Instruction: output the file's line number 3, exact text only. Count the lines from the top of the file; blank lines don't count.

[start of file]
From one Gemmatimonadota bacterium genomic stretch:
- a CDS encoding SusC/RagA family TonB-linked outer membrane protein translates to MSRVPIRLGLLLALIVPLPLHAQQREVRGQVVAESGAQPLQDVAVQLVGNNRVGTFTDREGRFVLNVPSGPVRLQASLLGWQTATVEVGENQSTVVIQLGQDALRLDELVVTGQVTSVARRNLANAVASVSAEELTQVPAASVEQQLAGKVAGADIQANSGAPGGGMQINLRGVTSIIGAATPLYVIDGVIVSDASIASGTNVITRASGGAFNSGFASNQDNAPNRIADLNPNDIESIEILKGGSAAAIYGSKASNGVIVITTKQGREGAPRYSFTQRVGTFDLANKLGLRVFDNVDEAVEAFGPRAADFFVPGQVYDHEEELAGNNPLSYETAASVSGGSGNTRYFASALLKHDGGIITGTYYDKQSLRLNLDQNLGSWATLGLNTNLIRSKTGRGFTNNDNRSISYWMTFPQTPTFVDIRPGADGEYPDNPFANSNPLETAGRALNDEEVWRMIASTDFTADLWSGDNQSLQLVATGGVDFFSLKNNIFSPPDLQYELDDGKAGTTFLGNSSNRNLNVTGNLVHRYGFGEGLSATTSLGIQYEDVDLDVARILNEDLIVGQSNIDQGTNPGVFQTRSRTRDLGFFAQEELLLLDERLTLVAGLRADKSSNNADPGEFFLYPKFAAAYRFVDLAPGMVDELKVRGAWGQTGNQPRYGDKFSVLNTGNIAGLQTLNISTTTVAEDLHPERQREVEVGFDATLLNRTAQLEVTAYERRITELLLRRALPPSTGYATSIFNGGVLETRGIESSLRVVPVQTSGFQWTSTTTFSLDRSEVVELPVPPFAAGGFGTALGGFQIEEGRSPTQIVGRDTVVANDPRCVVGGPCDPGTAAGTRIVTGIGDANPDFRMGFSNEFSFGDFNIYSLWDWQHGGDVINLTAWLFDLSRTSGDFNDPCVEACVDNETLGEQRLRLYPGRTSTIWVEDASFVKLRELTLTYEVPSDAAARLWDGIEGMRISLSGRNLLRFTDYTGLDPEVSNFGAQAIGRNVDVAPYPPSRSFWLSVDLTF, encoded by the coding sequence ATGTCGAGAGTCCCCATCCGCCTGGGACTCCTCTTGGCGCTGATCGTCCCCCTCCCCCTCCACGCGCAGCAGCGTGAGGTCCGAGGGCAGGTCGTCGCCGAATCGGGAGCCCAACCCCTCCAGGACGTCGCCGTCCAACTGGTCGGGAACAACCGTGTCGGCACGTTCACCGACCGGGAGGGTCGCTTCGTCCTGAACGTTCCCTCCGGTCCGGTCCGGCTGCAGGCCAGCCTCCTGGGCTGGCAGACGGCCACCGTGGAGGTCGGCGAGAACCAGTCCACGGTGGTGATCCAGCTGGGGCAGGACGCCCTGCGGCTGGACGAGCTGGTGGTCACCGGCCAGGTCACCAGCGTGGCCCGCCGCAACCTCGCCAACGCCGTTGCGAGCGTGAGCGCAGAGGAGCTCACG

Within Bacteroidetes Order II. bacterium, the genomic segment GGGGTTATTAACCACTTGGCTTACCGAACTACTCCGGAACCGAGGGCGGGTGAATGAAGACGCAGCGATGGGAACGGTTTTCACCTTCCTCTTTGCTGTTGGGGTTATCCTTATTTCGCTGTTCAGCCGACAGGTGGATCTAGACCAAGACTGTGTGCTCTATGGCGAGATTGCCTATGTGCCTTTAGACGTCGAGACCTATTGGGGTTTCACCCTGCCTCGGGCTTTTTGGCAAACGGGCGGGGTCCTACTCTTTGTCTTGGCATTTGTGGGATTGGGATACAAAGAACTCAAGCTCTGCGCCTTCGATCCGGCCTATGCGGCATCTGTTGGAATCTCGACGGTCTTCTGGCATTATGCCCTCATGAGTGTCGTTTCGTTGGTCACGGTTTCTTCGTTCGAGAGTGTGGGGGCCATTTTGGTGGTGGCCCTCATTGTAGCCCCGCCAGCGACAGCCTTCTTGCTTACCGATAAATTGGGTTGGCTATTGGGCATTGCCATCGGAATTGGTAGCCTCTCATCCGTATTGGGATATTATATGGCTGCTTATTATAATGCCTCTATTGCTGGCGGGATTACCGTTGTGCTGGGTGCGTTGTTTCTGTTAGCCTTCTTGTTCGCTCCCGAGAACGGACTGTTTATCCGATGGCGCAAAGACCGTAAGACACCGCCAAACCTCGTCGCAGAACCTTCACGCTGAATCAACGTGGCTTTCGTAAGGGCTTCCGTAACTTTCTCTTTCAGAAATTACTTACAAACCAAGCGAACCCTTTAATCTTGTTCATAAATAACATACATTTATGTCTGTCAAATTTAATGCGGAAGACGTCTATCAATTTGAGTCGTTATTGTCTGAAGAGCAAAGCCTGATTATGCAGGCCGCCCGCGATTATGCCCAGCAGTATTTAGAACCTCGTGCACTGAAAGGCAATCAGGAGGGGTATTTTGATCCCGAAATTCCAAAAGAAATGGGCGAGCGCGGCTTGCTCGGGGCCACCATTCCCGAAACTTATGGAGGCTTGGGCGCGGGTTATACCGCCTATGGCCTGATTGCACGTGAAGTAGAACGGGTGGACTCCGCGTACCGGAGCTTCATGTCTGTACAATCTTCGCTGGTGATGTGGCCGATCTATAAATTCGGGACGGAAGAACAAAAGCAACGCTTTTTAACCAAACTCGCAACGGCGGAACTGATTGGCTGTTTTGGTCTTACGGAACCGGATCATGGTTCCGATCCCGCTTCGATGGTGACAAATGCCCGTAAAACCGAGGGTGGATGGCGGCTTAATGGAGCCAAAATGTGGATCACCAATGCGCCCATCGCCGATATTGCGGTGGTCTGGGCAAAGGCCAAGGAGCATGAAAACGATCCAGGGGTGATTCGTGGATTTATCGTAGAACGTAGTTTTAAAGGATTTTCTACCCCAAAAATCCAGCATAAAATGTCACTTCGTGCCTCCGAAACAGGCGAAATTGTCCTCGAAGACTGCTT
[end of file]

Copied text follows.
Within Bacteroidetes Order II. bacterium, the genomic segment GGGGTTATTAACCACTTGGCTTACCGAACTACTCCGGAACCGAGGGCGGGTGAATGAAGACGCAGCGATGGGAACGGTTTTCACCTTCCTCTTTGCTGTTGGGGTTATCCTTATTTCGCTGTTCAGCCGACAGGTGGATCTAGACCAAGACTGTGTGCTCTATGGCGAGATTGCCTATGTGCCTTTAGACGTCGAGACCTATTGGGGTTTCACCCTGCCTCGGGCTTTTTGGCAAACGGGCGGGGTCCTACTCTTTGTCTTGGCATTTGTGGGATTGGGATACAAAGAACTCAAGCTCTGCGCCTTCGATCCGGCCTATGCGGCATCTGTTGGAATCTCGACGGTCTTCTGGCATTATGCCCTCATGAGTGTCGTTTCGTTGGTCACGGTTTCTTCGTTCGAGAGTGTGGGGGCCATTTTGGTGGTGGCCCTCATTGTAGCCCCGCCAGCGACAGCCTTCTTGCTTACCGATAAATTGGGTTGGCTATTGGGCATTGCCATCGGAATTGGTAGCCTCTCATCCGTATTGGGATATTATATGGCTGCTTATTATAATGCCTCTATTGCTGGCGGGATTACCGTTGTGCTGGGTGCGTTGTTTCTGTTAGCCTTCTTGTTCGCTCCCGAGAACGGACTGTTTATCCGATGGCGCAAAGACCGTAAGACACCGCCAAACCTCGTCGCAGAACCTTCACGCTGAATCAACGTGGCTTTCGTAAGGGCTTCCGTAACTTTCTCTTTCAGAAATTACTTACAAACCAAGCGAACCCTTTAATCTTGTTCATAAATAACATACATTTATGTCTGTCAAATTTAATGCGGAAGACGTCTATCAATTTGAGTCGTTATTGTCTGAAGAGCAAAGCCTGATTATGCAGGCCGCCCGCGATTATGCCCAGCAGTATTTAGAACCTCGTGCACTGAAAGGCAATCAGGAGGGGTATTTTGATCCCGAAATTCCAAAAGAAATGGGCGAGCGCGGCTTGCTCGGGGCCACCATTCCCGAAACTTATGGAGGCTTGGGCGCGGGTTATACCGCCTATGGCCTGATTGCACGTGAAGTAGAACGGGTGGACTCCGCGTACCGGAGCTTCATGTCTGTACAATCTTCGCTGGTGATGTGGCCGATCTATAAATTCGGGACGGAAGAACAAAAGCAACGCTTTTTAACCAAACTCGCAACGGCGGAACTGATTGGCTGTTTTGGTCTTACGGAACCGGATCATGGTTCCGATCCCGCTTCGATGGTGACAAATGCCCGTAAAACCGAGGGTGGATGGCGGCTTAATGGAGCCAAAATGTGGATCACCAATGCGCCCATCGCCGATATTGCGGTGGTCTGGGCAAAGGCCAAGGAGCATGAAAACGATCCAGGGGTGATTCGTGGATTTATCGTAGAACGTAGTTTTAAAGGATTTTCTACCCCAAAAATCCAGCATAAAATGTCACTTCGTGCCTCCGAAACAGGCGAAATTGTCCTCGAAGACTGCTT